The Rosetta Mission: Can a comet tell us if we are alone in the universe?

Lawrence O' Rourke
Friday, September 8, 2017 - 09:00

Maynooth Alumnus at European Space Agency (ESA) speaks at National Astronomy Meeting
On the 30 of September 2016, the European Space Agency’s historic Rosetta mission ended with the controlled impact of the Rosetta spacecraft on to a comet it had been investigating for more than two years.

Launching in 2004, it took Rosetta 10 years to arrive at that comet which it followed in its journey around the sun, watching its tail grow from being non-existent to spanning a length of many millions of kilometres. In the process, the mission gained an understanding of what was happening to the comet itself to produce that tail.

Rosetta was the first spacecraft to orbit a comet and the first to deploy a lander, Philae, on to its surface. The science it produced from its many instruments was unique and has changed the understanding of how comets work and indeed what role they might have played in the formation of life on the Earth.

Rosetta did not disappoint in this regard, detecting the amino acid glycine, which is commonly found in proteins, and phosphorus, a key component of DNA and cell membranes. Numerous organic compounds were also detected by Rosetta from orbit, and also by Philae in situ on the surface. In addition, molecular oxygen, nitrogen and other gases existing in our atmosphere were found in the coma of the comet.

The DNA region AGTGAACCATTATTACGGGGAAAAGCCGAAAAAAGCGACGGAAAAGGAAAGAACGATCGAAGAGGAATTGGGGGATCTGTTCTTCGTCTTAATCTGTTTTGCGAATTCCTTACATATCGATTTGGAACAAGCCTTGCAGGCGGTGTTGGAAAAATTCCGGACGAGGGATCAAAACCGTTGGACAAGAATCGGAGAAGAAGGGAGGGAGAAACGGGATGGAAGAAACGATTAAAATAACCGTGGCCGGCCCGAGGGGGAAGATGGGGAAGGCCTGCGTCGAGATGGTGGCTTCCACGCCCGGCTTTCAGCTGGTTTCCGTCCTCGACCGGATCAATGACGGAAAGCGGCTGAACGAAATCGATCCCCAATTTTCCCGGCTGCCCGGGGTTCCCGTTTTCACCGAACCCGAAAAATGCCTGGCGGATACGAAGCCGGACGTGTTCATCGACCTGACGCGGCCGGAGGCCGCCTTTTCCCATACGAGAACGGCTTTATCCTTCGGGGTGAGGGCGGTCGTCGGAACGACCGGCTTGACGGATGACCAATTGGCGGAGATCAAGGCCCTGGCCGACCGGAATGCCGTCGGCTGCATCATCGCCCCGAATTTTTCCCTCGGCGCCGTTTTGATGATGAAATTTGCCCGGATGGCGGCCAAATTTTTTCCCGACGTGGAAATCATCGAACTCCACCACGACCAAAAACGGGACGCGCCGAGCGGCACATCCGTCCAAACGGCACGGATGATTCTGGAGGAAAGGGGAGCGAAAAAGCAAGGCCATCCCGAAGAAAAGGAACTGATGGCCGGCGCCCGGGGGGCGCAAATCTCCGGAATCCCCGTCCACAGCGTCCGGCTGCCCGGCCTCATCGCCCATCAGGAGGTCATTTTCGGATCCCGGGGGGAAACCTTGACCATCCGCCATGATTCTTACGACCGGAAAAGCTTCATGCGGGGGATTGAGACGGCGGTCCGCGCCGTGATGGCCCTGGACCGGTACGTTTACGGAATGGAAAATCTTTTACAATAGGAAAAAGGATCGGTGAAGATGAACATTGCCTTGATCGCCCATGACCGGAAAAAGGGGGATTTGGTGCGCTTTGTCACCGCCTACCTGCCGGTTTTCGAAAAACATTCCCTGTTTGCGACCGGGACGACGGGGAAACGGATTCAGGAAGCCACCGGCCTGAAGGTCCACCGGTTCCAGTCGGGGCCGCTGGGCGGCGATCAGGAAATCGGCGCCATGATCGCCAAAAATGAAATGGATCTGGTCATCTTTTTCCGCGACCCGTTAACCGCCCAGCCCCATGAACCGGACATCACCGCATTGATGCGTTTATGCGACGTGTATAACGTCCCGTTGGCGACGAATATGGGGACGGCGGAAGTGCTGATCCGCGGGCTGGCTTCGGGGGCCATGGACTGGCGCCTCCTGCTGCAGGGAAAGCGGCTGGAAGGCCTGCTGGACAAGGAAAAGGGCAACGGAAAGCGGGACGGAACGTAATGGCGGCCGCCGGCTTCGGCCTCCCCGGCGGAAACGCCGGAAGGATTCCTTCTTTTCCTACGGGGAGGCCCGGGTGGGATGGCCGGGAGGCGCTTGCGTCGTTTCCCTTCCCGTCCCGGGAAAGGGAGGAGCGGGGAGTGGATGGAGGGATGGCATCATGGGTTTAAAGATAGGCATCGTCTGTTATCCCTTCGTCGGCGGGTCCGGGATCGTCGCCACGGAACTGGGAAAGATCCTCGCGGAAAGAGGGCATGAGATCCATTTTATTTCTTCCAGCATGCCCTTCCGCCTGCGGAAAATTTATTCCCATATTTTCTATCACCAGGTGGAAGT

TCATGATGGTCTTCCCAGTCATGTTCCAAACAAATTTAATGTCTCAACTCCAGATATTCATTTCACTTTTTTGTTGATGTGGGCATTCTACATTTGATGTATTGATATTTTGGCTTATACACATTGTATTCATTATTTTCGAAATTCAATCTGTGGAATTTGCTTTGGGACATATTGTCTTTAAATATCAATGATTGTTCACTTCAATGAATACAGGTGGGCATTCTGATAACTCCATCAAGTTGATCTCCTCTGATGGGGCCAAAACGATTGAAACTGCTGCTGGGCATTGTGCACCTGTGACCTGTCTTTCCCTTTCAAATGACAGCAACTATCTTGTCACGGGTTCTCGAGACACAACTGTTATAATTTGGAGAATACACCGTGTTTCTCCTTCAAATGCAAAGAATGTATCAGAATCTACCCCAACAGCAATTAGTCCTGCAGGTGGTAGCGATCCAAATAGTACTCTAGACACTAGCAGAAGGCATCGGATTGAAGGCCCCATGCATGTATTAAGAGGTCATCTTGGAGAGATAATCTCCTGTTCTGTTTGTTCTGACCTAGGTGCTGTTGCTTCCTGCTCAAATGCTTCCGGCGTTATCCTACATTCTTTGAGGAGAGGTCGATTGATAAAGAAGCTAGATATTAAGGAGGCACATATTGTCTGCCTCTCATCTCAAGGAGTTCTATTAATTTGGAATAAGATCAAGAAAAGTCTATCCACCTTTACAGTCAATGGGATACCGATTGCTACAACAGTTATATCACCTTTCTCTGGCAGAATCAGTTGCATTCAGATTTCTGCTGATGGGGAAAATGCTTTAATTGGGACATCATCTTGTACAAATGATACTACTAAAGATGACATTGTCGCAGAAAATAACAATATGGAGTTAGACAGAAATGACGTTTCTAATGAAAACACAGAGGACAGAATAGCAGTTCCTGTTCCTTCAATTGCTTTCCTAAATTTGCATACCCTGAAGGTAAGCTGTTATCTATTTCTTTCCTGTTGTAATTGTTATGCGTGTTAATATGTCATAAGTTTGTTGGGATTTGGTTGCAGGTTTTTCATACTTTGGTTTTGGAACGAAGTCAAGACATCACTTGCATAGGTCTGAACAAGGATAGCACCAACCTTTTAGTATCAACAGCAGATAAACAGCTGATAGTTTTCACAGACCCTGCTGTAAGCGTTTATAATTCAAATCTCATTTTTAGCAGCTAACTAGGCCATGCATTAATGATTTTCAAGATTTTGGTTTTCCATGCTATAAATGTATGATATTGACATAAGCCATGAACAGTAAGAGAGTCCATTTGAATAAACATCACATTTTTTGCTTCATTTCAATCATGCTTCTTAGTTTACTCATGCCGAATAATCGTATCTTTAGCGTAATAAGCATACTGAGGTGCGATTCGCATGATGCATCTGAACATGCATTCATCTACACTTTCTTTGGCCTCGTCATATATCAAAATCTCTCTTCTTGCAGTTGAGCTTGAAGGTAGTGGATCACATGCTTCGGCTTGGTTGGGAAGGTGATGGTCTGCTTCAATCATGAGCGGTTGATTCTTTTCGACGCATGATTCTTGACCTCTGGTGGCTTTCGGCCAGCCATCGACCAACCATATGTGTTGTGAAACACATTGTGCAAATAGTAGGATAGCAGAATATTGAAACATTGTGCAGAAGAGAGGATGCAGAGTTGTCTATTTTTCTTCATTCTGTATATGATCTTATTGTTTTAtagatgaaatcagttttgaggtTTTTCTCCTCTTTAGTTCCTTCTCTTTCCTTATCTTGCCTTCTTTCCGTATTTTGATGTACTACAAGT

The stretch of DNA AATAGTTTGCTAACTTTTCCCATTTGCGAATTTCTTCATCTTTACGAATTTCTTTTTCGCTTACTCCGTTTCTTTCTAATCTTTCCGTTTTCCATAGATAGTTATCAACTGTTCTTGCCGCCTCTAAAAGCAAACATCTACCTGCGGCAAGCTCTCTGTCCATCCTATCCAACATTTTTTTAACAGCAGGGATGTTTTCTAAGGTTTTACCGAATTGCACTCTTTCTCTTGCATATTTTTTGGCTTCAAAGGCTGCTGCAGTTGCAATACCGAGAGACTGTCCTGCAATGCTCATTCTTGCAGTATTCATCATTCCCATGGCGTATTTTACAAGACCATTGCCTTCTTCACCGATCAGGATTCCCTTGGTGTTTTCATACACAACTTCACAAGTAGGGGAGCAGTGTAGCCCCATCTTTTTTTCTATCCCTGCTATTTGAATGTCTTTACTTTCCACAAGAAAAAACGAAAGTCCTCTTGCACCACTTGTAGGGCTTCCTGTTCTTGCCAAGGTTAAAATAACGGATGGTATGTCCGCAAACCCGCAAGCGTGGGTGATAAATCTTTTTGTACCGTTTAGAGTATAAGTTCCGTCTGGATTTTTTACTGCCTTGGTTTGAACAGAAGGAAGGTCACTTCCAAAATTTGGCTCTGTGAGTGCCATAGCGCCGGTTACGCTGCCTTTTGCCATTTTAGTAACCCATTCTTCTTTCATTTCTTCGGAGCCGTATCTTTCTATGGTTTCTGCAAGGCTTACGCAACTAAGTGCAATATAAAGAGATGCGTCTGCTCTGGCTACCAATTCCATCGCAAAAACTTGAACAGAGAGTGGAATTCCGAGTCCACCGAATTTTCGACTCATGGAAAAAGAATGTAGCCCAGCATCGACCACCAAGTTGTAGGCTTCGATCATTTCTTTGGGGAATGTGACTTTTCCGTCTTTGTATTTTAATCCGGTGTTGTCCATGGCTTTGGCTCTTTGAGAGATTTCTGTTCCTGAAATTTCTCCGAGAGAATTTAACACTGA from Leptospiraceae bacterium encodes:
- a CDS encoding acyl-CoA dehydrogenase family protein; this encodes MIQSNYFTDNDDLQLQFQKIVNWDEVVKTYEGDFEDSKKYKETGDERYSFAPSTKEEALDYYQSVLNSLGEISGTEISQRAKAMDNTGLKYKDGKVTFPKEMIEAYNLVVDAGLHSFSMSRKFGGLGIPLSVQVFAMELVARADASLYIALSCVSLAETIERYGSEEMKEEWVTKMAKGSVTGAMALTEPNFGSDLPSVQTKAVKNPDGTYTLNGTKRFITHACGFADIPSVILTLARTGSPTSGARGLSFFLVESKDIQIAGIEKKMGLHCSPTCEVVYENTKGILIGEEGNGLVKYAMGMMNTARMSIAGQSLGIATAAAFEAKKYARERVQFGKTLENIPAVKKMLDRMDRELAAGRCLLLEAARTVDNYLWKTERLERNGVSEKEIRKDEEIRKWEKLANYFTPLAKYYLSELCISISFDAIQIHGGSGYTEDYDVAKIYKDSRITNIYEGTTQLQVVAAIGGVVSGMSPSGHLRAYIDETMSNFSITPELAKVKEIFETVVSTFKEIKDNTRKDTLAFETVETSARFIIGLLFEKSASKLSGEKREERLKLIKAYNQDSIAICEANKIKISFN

Speaking at the Irish National Astronomy meeting, hosted by the  Maynooth University Department of Experimental Physics on 7 September, Laurence O’Rourke, Maynooth alumnus, who works on the Rosetta mission, said: “Rosetta really delivered on its promise – the information which was returned to Earth will keep a lot of scientists busy with analysis for many years to come. Certainly, with Rosetta we found clear evidence that life could exist outside of our planet.

"Reaching this conclusion and getting so much science from the satellite was not an easy task for us. We learned from the Rosetta mission that it’s really dangerous to fly around and land on a comet that is exploding both dust and gas into space.”